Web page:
until Abu Dhabi Autonomous Racing League

Formula 1

Hamilton gets FIA jewellery exemption over ‘disfigurement’ worry

by Scott Mitchell-Malm
2 min read

Lewis Hamilton has been granted a medical exemption to wear jewellery in Formula 1 races as the FIA shares a concern about potential disfigurement if he repeatedly removes a nose piercing.

Hamilton was at the centre of a strange stand-off last year as the FIA attempted to clamp down on non-compliance with underwear and jewellery regulations.

The FIA wanted to ensure drivers stopped wearing jewellery, something that had become increasingly common whether it be piercings, chains or even watches, because of safety concerns should it impact driver extraction or cause complications in the event of a fire.

But the vagueness of the regulation and the way it was applied led to suggestions Hamilton was being singled out as his piercings were deemed a must-remove item whereas things like wedding rings were permitted.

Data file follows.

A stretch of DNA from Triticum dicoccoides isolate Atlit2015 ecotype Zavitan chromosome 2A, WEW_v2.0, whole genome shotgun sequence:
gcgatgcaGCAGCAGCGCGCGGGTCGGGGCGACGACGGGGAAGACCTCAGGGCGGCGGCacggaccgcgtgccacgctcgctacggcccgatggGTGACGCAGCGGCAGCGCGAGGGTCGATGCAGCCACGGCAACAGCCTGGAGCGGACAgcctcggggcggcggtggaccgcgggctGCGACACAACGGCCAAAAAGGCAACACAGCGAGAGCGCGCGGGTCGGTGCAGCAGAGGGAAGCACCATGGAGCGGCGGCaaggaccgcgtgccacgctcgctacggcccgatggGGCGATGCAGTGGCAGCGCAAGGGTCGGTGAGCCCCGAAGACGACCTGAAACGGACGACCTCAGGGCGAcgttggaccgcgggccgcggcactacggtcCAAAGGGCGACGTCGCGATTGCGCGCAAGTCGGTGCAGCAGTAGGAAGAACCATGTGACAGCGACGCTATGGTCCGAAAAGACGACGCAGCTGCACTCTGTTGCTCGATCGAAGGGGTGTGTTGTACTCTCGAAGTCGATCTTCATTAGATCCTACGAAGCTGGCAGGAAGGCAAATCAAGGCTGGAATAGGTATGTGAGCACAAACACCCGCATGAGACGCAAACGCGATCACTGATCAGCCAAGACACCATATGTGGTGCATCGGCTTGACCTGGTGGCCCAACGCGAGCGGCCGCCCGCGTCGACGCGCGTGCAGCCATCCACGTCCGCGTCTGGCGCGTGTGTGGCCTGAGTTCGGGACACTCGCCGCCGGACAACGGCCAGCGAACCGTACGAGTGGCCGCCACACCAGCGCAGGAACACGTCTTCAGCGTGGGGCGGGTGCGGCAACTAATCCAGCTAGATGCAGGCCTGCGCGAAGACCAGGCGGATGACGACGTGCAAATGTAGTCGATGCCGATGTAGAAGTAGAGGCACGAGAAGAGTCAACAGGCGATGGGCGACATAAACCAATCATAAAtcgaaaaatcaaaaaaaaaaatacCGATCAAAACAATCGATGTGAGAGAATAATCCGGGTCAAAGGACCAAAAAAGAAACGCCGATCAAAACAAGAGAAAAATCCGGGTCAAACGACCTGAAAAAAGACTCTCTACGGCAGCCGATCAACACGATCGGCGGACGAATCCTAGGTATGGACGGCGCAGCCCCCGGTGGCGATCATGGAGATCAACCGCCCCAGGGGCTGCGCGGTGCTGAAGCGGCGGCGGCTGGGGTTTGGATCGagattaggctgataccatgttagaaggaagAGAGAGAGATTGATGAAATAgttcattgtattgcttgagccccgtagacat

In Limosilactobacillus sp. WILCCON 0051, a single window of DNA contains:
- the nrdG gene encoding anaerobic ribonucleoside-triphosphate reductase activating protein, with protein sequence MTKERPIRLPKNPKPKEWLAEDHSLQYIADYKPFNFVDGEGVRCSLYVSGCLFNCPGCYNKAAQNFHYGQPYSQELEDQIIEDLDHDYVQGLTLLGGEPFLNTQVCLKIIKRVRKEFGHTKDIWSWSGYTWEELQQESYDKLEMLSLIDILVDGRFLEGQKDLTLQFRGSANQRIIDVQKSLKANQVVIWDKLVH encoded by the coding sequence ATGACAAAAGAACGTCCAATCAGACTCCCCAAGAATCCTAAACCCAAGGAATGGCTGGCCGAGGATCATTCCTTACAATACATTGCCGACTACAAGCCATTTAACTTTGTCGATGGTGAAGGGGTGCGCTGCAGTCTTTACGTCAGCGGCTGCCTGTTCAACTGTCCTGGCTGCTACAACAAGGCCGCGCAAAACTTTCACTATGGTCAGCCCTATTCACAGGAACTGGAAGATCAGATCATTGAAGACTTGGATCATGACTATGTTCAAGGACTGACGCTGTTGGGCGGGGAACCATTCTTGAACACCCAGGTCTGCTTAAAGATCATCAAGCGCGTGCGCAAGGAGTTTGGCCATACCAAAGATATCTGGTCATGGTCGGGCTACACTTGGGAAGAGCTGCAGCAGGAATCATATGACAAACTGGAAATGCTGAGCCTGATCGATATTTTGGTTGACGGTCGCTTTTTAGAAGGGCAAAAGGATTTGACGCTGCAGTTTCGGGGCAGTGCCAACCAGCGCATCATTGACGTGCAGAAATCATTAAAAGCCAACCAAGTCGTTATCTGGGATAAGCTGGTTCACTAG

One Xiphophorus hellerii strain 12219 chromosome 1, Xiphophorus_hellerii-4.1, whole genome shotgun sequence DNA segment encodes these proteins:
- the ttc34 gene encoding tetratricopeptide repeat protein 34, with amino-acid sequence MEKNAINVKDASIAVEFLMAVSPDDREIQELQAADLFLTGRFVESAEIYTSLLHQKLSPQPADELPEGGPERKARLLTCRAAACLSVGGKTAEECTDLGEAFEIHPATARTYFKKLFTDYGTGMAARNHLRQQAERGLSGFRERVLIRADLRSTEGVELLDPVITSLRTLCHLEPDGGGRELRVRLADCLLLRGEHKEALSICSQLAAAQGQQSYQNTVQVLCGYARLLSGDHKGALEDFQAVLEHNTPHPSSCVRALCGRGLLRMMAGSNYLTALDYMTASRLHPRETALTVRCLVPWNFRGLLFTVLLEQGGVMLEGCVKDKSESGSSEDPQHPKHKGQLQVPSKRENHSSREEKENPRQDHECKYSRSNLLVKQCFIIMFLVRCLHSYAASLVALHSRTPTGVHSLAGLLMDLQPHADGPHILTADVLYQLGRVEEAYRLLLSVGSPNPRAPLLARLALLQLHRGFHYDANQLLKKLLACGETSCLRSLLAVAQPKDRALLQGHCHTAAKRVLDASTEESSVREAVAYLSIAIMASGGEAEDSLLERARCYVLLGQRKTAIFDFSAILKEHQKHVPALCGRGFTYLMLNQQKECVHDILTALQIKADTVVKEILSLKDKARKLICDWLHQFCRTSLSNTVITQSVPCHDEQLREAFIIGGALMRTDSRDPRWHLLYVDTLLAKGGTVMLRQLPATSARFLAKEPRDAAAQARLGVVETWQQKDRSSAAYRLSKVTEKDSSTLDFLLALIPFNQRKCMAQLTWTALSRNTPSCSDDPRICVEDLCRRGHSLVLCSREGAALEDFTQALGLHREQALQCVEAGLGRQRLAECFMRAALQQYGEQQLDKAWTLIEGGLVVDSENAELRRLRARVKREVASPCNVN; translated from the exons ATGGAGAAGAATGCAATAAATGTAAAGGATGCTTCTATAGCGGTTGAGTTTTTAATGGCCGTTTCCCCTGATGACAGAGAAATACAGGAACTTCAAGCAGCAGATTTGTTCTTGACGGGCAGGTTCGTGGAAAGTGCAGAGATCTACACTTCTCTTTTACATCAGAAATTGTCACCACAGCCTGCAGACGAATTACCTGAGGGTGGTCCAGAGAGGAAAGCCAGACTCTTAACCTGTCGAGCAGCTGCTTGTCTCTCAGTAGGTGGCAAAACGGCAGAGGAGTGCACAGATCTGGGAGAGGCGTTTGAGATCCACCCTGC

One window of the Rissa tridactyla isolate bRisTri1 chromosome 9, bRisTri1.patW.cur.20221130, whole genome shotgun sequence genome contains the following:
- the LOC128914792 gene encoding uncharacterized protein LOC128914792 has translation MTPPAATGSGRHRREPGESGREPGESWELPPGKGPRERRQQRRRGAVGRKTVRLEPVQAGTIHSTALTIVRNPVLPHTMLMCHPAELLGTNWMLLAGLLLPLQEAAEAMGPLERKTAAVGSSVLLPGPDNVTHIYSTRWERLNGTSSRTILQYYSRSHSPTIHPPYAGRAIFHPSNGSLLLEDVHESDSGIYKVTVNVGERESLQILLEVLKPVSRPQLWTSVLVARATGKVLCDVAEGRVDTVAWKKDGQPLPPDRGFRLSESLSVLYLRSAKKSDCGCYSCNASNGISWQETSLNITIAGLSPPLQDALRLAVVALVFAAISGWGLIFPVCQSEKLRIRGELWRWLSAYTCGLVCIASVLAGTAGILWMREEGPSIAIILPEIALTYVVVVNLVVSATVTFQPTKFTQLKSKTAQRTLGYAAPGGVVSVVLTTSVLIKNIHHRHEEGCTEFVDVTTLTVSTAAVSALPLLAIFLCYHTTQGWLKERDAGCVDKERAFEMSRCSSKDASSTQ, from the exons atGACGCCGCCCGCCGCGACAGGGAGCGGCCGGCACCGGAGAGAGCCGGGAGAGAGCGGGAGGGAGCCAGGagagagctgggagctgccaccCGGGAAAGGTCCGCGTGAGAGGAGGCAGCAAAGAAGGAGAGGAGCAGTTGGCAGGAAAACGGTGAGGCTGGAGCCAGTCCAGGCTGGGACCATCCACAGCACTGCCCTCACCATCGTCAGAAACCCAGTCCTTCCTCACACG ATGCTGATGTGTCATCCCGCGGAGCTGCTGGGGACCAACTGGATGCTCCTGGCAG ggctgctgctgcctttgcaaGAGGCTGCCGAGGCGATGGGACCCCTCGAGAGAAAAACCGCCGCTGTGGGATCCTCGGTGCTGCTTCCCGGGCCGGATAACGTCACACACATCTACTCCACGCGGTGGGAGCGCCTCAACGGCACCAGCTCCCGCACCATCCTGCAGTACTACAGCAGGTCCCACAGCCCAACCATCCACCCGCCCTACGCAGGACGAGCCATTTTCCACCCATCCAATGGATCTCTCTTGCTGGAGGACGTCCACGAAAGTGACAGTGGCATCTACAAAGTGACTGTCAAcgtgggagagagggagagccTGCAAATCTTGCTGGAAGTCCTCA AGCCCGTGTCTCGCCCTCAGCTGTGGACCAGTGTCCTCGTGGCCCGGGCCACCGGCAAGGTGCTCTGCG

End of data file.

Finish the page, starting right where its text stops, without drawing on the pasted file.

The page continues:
Lewis Hamilton Mercedes F1 Bahrain GP

Common ground was found after Hamilton was initially given an exemption to keep using one nose piercing for several races, then removed it ahead of the British Grand Prix.

There was a brief issue in Singapore where Mercedes was fined €25,000 after declaring Hamilton complied with the rules when he had not actually removed the piercing, which was put down to a mistake and accepted by the FIA as unintentional.

This was because Hamilton had re-fitted the nose piercing and had been advised to keep it in because removing it caused an infection. He was granted an exemption and allowed to race the rest of the season with the piercing in place.

Ahead of the 2023 season opener in Bahrain, the stewards noted that Mercedes had not declared in its scrutineering form that Hamilton complied with the jewellery rules.

This has been resolved with no further action being taken and an exemption again being granted so Hamilton does not have to keep removing the nose piercing this year.

The FIA medical delegate examined a report from Mercedes’ team doctor and agreed with the “concerns about disfigurement with frequent attempts at removal of the device”.

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